Saturday 8 December 2012

Iran: Syria being on its deathbed, long live Hamas

Billboards in Gaza City thank Iran for its support in last month's flare-up with Israel

“Tehran opens weapons highway to Hamas,” reads a screamer on Lebanese Hezbollah’s al-Manar portal this morning.
Significantly, the article bylined Qassem Qassem says Tehran has opened an artery of “weapons and cash” to the Hamas Islamic Movement in Gaza “despite the Movement’s break with Syria.”
Qassem says Hezbollah leader Hassan Nasrallah has communicated Iran’s decision to his senior aides. He told them Tehran would be supplying a “substantial stockpile of quality weapons” to Hamas and ignoring the latter’s fallout with Syria.
Iran, Syria and Hezbollah make up the so-called “Axis of Resistance.”
Nasrallah briefed his top lieutenants in the wake of a recent visit to Tehran by Hamas politburo member Imad el-Alami.
Qassem says Alami and Iranian leaders agreed during the visit “to sidestep all political discourse” concerning Syria.
Lebanese Hezbollah has since issued a circular banning all members from criticizing Hamas in the print, audio or social media over its Syria stance.
Alami was born in the Gaza Strip in 1956. He holds a Bachelor's degree in civil engineering from Egypt’s Alexandria University. He was held by Israel for two years before his deportation to Lebanon in January 1991 with three other Hamas members. He then settled in Damascus before moving back to Gaza.
In a statement published November 7 on its official website Hamas reported that Syrian security forces raided the office and apartment of Hamas political chief Khaled Meshaal on November 5, emptying them of their contents. The forces then proceeded to confiscate Meshaal’s cars and lock the offices.
On November 6, Syrian regime forces repeated that raid on Alami’s office.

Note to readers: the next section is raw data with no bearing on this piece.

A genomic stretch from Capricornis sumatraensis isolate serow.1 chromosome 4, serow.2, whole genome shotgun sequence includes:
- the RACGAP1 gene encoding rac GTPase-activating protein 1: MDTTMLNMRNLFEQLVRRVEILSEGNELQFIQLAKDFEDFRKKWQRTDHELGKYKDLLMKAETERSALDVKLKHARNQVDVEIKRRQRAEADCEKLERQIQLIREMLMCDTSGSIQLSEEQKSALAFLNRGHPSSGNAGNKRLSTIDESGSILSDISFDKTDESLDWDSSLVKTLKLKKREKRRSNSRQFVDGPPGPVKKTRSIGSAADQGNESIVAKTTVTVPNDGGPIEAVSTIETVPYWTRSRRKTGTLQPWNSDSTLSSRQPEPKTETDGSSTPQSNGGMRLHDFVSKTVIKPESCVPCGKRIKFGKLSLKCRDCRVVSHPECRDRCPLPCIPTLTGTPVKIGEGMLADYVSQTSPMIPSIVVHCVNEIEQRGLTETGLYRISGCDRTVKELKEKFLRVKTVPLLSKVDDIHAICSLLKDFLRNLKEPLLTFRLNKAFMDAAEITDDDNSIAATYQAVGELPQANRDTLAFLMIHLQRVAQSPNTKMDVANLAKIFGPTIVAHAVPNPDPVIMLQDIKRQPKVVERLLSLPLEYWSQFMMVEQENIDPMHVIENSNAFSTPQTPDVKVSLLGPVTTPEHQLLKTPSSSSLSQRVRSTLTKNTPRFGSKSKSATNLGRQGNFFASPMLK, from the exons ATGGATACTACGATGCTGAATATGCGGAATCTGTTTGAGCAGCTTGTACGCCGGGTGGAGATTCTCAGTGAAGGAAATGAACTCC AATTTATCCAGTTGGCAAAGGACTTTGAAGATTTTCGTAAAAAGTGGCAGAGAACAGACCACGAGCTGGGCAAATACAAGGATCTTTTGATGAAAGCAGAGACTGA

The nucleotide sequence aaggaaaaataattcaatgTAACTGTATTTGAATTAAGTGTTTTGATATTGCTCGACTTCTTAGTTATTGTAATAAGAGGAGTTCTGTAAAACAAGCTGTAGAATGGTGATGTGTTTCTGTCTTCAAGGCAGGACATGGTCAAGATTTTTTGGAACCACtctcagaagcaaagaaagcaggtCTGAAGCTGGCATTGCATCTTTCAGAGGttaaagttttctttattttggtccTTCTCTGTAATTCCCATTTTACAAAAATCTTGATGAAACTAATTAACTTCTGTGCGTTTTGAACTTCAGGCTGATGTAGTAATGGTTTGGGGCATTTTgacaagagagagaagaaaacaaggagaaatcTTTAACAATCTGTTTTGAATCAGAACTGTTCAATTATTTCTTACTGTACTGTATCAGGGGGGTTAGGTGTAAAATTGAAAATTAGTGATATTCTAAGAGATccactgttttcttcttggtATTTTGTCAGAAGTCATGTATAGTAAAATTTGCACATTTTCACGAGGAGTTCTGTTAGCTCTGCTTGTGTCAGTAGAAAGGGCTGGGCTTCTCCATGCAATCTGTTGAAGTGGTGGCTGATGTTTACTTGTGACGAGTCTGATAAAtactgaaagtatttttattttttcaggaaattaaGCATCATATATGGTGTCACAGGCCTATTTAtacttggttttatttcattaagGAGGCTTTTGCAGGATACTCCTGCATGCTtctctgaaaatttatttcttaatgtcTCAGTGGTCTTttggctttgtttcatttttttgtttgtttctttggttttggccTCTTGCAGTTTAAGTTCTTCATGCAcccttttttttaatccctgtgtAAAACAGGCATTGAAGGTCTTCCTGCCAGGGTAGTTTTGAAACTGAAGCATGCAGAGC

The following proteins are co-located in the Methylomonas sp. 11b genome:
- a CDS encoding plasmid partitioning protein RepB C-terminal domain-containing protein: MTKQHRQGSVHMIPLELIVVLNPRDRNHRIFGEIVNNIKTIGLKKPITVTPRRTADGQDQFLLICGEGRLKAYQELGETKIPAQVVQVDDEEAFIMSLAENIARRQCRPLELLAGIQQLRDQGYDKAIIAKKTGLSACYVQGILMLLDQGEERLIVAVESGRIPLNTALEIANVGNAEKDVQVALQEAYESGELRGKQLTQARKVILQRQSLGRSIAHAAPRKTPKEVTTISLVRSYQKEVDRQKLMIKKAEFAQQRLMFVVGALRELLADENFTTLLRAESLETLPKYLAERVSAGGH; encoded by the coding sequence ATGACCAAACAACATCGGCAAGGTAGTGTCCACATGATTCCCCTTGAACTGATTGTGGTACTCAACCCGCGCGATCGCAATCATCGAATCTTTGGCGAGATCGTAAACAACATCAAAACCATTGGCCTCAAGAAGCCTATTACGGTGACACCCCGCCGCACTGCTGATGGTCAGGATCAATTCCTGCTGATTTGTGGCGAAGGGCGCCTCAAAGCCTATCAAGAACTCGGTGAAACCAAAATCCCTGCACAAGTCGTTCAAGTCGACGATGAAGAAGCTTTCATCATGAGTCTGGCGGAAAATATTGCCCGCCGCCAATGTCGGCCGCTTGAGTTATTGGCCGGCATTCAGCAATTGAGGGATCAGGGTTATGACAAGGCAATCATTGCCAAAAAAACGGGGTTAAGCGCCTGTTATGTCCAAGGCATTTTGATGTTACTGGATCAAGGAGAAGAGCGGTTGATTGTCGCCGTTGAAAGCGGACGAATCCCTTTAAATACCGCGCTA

Hamas leaders abandoned the Damascus headquarters in January 2012, citing the regime’s brutal crackdown on the Syrian people.
Meshaal is now visiting Gaza for the first time after crossing the border from Egypt on Friday to celebrate Hamas’ 25th anniversary.
He was the target of a botched Israeli assassination attempt in Amman 15 years ago during Benjamin Netanyahu's first term as Israel’s prime minister.
Meshaal’s visit to Gaza comes two weeks after Hamas reached a cease-fire with Israel brokered by Egypt.
Six Israelis and more than 160 Gazans were killed during the flare-up in which Gaza militants fired about 1,300 Iranian-made rockets and missiles at Israeli targets, while Israeli warplanes launched approximately the same number of air strikes on the Hamas-ruled Gaza Strip.
Gaza watchers believe Iran proved to be a key player in the Gaza battle. “Her Fajr-5 missile was the star of the face-off.”
The Fajr-5, developed by Iran and also supplied to Hezbollah, has a range of up to 75 kilometers, which means it can hit central Israel from Gaza.
Iranian missile components are reportedly smuggled via Lebanon and Sudan to Egypt’s Sinai and on to the Gaza Strip, where the missiles are assembled locally.